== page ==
I imported data from a map extracted from OpenStreetMap. With osm2pgrouting I imported it into PostgreSQL, to be worked with pgRouting and PostGIS. Command used:

osm2pgrouting -f DIRECTORY/map.osm -d DATABASE -p 5432 -U postgres -W PASSWD-c mapconfig.xml --addnodes --attributes -- clean

He created the following table structure:

enter image description here

I am using the pgr_dijkstra function to calculate a minimum cost route between two locations:

SELECT * FROM pgr_dijkstra('
SELECT gid as id, source, target, ST_Length(the_geom::GEOGRAPHY) AS cost, 
ST_LENGTH(the_geom::GEOGRAPHY) AS reverse_cost
FROM ways',
24212, 5521, directed := true
) as di
  JOIN ways
ON di.edge = ways.gid
order by seq;

It is working perfectly when I use directed: = false. But when I put directed: = true pgRouting is returning the same result. This is wrong because even with directed: = true he is considering my unidirectional streets as bidirectional. The image below represents some return lines from my query:

enter image description here

oneway = YES and one_way = 1 is a one-way street that the function should not be returning. oneway = UNKNOWN and one_way = 0 is my two-way street. The image below shows this one-way street that is being considered as a route path, which is wrong, is in the opposite direction of traffic. In the drawing it can be a bit confusing, but the street "Florestano de Macedo" is unidirectional, as shown by the return in the database. The figure is a bit confused because it is a street that passes next to a highway, and on the other side of the highway there is another street. But this problem occurs for any route with directed: = true.

enter image description here

What am I doing wrong? Do I have to prepare/change my data in any way for these cases? Is my query wrong? PgRouting workshops only say to use directed as true or false, they do not mention data preparation for this.

1 Answer 1


You are passing in the metric length ST_Length(geom::GEOGRAPHY) of each edge E as both cost & reverse_cost - rendering it equal to to the undirected counterpart.

pgRouting realizes ordered graph restrictions via the [reverse_]cost parameters; generally speaking, while an undirected graph considers only a single cost per edge E, a directed graph treats each individual edge E as a pair of directed edges (E'[E_from, E_to] & E''[E_to, E_from]), each having it's own cost (cost -> E' & reverse_cost -> E'').

To implement one_way restrictions, set the equivalent cost parameter to -1 (-> excluded from graph); it is common (but not guaranteed) in OSM data to model one_way roads as restricted in [E_to, E_from] direction, so you'd need to set the reverse_cost accordingly:

FROM   pgr_dijkstra('
         SELECT gid AS id,
                ST_Length(the_geom::GEOGRAPHY) AS cost,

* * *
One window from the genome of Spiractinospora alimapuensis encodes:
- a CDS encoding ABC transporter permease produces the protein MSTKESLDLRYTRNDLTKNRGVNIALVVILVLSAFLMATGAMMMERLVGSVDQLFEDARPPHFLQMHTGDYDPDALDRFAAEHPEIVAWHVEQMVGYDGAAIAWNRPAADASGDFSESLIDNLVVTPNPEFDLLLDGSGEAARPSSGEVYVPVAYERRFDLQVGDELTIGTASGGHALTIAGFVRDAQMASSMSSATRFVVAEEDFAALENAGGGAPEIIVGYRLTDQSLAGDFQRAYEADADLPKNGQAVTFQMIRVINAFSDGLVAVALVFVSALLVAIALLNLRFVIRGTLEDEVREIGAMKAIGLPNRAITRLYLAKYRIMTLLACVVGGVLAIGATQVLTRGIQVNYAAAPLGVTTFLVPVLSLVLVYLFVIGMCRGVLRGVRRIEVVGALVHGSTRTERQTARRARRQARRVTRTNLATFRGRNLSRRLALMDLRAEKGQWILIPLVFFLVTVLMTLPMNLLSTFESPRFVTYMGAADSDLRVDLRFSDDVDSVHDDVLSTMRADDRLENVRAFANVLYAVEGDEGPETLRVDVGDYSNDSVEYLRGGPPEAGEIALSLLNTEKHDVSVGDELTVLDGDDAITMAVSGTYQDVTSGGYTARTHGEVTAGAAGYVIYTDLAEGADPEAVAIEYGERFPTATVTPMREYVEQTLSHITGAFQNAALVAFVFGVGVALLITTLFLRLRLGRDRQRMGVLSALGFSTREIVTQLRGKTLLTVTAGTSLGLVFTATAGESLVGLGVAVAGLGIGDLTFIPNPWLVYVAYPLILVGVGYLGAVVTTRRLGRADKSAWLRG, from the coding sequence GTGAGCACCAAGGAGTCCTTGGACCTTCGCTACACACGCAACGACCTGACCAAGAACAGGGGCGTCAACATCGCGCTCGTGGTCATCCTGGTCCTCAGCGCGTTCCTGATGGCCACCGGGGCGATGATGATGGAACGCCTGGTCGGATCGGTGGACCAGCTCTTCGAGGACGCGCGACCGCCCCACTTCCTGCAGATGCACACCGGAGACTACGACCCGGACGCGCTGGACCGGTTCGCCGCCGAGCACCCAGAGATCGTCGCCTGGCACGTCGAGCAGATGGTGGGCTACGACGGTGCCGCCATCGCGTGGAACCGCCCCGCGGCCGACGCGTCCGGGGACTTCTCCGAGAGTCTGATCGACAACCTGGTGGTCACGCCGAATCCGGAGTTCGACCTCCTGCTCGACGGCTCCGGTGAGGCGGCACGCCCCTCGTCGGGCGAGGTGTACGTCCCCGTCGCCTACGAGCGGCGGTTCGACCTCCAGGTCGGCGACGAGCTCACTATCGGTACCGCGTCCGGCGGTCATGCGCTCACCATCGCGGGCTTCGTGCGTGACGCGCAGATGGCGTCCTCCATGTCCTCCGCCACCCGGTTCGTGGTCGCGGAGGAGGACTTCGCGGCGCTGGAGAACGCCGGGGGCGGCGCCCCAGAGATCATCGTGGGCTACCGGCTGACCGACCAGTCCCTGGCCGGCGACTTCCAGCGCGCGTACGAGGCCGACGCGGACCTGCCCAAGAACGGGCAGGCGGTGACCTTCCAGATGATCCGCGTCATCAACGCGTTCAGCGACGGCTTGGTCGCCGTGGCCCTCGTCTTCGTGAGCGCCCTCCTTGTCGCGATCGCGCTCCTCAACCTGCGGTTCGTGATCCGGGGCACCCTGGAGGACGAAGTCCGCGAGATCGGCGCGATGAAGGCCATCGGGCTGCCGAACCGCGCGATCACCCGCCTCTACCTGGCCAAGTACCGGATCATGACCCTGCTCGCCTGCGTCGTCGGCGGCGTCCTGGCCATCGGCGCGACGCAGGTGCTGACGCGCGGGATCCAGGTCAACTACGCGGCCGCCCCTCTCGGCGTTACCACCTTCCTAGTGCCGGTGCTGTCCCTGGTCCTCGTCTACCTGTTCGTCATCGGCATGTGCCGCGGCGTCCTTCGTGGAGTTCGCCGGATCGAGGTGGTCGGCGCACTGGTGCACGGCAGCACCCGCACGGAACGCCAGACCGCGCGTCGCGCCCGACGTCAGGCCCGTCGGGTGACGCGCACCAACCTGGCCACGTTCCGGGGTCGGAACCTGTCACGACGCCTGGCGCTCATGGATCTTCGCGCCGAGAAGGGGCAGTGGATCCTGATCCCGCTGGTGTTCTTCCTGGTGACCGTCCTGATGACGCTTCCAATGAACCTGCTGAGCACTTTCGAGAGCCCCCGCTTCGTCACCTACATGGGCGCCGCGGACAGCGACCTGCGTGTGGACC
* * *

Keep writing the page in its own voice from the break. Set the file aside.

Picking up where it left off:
WHEN one_way::BOOL THEN -1
                  ELSE ST_Length(the_geom::GEOGRAPHY)
                END AS reverse_cost
         FROM   ways',
         directed := TRUE
       ) AS di
JOIN   ways
  ON   di.edge = ways.gid
  • Hello @geozelot , you helped me a lot with this, thank you very much for the explanation and example. I just didn't quite understand that part: "one_way :: BOOL". It's a typecast, correct? Boolean is only 1 or 0, but in my tests I noticed that the values of one_way as 1, 2 and 3 he is considering and putting the reverse_cost as -1. Is it okay to change reserve_cost to -1 in these cases too, I just didn't understand why I thought the boolean would be just 1 or 0. In this case of ":: BOOL" everything that is different from zero does it consider TRUE? Apr 21, 2021 at 14:26
  • Just one more question, if my database is correct, I can also use "oneway = '' YES '' THEN -1", instead of "WHEN one_way :: BOOL THEN -1", right? I found in my database about 1,500 lines where "one_way" is equal to 2 and "oneway" is equal to NO, and about 25 lines where "one_way" is equal to 3 and "oneway" is equal to REVERSIBLE. Analyzing these streets, they are really bidirectional. Thank you very much. Apr 21, 2021 at 15:14
  • 1
    @EduardoOliveira yes, it is a CAST, the BOOL type can be cast from 1 or 0. I simply assumed that would be the reason for having the second one_way column, but if there are other numbers then you can use the CASE oneway = 'YES' you described just as well. Note, though, that the numbers in one_way may actually give you hints about the direction of the one way in relation to the topology (i.e. restricted in from->to or to->from direction), or if it allows certain vehicles (e.g. one way for cars, but bikes are allowed two ways) - check the docs here.
    – geozelot
    Apr 21, 2021 at 16:46

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